Last of the originals in the heart of Greystones village

Two-storey family home built by La Touche estate in 1864 on market with an AMV of €625,000

 

Mount View is one of the last, if not the last, of the original residential properties still inhabited in the heart of the Greystones shopping and restaurant area at the Dart station end of Church Road.

A two-storey property set back behind an old stone wall and fuchsia hedge, Mount View still looks much as it must have when built 150 years ago and surrounded by farm fields.

It is a detached house standing in the centre of its garden beside O’Brien’s off-licence. It’s the only family-owned and occupied, purpose-built home that has not doubled as a shop on that side of Church Road.

Mount View was built in 1864 by the La Touche estate, which oversaw the expansion of Greystones in the 1860s and 1870s after the arrival of the railway in 1855. It has been occupied for extended periods by just three families.

The first was that of Alexander Evans, a merchant whose main home was in Dublin but who lived also at Mount View until 1894. In the first decade of the 20th century, the Stevenson family installed themselves – there and in nearby Helena Cottage (currently up for development) . The family was there until 1958, though sadly not Mr Stevenson, who died in 1912. His widow, Elizabeth Mary, died in 1961.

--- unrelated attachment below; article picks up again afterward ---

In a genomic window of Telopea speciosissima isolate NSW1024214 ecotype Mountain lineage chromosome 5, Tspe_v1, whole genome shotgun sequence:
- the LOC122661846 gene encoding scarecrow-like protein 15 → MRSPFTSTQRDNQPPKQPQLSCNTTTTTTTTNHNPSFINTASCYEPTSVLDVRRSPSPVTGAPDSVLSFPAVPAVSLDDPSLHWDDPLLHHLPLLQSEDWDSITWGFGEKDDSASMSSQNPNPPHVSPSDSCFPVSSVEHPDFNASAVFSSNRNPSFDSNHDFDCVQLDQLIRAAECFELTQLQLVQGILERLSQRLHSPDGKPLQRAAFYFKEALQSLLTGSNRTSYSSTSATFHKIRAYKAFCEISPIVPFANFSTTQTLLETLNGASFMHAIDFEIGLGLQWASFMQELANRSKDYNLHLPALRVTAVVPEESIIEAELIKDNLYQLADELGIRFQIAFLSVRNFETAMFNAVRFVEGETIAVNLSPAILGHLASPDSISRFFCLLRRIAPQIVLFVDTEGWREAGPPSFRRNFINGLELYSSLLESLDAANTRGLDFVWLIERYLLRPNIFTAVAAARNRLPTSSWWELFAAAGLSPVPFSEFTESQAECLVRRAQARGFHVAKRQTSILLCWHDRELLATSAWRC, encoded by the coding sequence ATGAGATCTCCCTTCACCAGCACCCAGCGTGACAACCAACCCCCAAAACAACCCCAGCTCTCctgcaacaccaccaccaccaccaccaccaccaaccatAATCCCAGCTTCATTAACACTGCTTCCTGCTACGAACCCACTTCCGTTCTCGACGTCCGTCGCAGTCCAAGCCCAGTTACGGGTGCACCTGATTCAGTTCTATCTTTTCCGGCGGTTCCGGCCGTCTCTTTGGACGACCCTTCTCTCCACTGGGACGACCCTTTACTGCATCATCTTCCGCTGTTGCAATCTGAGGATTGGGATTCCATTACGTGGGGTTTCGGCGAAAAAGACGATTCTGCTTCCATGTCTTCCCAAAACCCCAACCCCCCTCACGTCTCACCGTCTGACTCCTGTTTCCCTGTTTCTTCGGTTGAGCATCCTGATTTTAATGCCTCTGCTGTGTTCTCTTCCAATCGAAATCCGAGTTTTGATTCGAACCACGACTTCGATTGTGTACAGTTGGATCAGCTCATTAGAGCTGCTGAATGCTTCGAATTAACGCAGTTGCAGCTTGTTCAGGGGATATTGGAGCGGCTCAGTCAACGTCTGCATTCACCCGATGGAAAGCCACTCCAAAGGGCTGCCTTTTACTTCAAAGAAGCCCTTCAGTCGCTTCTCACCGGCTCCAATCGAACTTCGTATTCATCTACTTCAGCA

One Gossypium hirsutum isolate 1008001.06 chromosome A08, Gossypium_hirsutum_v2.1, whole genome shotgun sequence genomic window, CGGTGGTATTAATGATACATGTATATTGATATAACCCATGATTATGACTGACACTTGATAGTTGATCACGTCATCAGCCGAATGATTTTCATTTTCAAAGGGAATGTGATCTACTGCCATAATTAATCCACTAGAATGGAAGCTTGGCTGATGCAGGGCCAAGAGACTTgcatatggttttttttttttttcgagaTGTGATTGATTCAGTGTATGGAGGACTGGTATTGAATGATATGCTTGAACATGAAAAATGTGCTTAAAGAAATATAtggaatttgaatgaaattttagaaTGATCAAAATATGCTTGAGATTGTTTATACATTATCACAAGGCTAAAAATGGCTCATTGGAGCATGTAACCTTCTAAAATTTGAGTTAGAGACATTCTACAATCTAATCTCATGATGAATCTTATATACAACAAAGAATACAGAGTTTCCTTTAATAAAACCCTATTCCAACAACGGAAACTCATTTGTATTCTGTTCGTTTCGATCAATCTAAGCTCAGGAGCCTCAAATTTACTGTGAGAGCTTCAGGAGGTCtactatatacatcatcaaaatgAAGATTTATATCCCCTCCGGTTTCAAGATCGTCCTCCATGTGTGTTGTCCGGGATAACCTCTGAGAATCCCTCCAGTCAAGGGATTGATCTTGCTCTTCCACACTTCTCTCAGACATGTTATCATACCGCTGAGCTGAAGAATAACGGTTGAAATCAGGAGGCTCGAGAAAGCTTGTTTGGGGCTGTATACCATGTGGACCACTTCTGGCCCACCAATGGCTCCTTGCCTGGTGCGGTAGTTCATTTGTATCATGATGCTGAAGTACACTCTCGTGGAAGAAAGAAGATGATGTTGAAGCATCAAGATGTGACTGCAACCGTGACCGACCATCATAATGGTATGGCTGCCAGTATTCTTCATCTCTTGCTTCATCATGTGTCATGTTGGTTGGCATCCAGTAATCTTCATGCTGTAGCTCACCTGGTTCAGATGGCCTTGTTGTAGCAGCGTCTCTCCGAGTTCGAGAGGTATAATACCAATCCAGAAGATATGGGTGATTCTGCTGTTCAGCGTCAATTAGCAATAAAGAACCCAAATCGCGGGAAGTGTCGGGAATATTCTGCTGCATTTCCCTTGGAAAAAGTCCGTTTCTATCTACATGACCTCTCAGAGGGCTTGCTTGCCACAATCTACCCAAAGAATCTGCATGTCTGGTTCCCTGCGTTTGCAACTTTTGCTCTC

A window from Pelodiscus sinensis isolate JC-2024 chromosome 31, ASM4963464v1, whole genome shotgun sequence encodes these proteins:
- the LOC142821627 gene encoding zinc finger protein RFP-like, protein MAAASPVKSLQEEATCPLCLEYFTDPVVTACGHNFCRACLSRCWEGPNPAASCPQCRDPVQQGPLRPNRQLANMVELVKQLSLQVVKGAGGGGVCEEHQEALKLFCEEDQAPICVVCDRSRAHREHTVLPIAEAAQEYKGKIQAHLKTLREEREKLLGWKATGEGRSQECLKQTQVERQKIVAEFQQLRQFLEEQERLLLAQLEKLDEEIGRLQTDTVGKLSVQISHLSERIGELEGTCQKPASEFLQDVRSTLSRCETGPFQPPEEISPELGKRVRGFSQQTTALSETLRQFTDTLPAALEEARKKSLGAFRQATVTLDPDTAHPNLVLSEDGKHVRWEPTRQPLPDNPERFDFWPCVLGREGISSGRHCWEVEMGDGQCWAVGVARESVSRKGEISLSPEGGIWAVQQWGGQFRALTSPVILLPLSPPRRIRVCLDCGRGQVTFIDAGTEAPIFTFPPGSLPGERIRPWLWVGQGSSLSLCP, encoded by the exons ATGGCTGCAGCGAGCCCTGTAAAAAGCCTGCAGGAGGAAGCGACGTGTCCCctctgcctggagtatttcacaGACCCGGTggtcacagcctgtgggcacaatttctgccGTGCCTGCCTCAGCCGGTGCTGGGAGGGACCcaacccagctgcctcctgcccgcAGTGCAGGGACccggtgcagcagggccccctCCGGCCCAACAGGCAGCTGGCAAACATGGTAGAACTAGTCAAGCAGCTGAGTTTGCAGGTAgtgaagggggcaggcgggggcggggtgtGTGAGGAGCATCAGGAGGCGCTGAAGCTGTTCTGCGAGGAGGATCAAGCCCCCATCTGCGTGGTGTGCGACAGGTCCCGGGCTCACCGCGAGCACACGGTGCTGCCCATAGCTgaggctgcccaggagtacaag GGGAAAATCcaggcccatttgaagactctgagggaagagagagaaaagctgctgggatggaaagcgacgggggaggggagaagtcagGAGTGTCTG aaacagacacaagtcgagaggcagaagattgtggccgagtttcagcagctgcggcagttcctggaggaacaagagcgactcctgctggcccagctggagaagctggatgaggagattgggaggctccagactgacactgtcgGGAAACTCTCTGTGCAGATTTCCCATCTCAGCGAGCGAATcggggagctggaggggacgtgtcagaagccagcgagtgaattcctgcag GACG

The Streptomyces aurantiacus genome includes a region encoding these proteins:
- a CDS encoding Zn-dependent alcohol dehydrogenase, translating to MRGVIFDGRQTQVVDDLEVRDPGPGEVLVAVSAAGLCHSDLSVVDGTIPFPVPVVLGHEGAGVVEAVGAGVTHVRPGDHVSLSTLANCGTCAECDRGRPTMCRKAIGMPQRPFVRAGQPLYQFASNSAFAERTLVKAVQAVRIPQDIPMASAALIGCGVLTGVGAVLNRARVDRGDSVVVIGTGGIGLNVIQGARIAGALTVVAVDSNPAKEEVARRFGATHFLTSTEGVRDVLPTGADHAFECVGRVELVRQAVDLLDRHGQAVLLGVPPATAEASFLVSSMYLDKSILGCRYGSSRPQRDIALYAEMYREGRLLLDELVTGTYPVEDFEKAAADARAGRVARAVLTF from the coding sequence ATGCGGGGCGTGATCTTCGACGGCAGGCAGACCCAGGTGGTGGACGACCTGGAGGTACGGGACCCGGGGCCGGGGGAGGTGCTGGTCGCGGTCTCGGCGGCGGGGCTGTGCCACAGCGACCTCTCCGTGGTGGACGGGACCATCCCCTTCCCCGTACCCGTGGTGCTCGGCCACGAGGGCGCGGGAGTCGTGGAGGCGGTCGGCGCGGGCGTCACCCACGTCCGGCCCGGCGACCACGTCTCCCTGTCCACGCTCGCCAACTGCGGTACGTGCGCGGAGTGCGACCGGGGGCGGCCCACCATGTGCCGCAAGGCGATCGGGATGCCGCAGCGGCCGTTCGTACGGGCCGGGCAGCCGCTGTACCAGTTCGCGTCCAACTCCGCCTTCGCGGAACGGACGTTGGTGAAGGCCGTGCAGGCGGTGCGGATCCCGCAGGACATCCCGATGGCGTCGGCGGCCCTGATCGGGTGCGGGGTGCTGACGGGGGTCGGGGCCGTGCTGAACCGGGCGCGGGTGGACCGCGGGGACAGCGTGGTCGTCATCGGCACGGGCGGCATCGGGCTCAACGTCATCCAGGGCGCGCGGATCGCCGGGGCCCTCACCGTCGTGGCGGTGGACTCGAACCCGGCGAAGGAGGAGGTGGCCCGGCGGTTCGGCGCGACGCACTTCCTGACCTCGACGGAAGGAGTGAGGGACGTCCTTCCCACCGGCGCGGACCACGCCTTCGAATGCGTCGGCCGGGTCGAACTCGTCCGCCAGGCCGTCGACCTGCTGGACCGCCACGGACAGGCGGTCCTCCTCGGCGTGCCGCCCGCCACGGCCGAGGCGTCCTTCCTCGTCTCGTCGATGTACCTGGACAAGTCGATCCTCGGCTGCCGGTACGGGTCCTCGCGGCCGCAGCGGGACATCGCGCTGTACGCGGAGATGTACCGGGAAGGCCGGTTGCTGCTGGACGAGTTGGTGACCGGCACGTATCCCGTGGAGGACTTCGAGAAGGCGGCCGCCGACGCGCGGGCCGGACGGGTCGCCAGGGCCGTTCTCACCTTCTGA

The next family were the Egans. Head of the house, William, worked at the Provincial Bank. Mrs Egan lived in Mount View until her death in 2013, aged 96, and ran a home into which local children were always welcomed.

She was a moderniser, says son Keith, who still lives in the house, but is now selling with his siblings.

Modernising meant, unfortunately, replacing original fireplaces with tiled gems from the 1950s (they have their place, but perhaps not here). But other than that, the house is very much as built and in good condition for its age, helped by recent redecorating.

There are two good-sized reception rooms, facing front and side, on either side of the centre-set main entrance door and hallway.

The rooms are light-filled, helped by tall sash windows, each with working shutters.

The kitchen is at the rear, down a few steps and to one side. From it, and up a few steps, is what has been used as a playroom and below it is a cellar of similar dimensions. Nearby is a scullery, also of similar size.

A good architect or interior designer could no doubt envision the whole area knocked into one, possibly embracing an adjoining side yard, to give new occupants a modern kitchen-diner-cum-family room area. Upstairs, there are five good-sized bedrooms all with well-maintained sash and shuttered windows, with side and front views.

All internal doors are original. The stair balustrade came from an old schooner, according to Lily, as old Mrs Stevenson was known.

In late summer and autumn, Mount View’s front sports the rich red and gold colours of a mature Virginia creeper.

The front and side gardens are a pleasantly old- fashioned mix of trimmed lawn and old beds and are surprisingly secluded, despite the town-centre location.

A side driveway (shared with a cottage to the rear) leads to a garage.

Mount View will no doubt attract development interest because of where it is. Merville, a recently refurbished and tastefully extended family home further along the opposite side of Church Road, shows what can be done without going the commercial route.

The property will be auctioned on Thursday, May 26th, and SherryFitzGerald Greystones is guiding €625,000.

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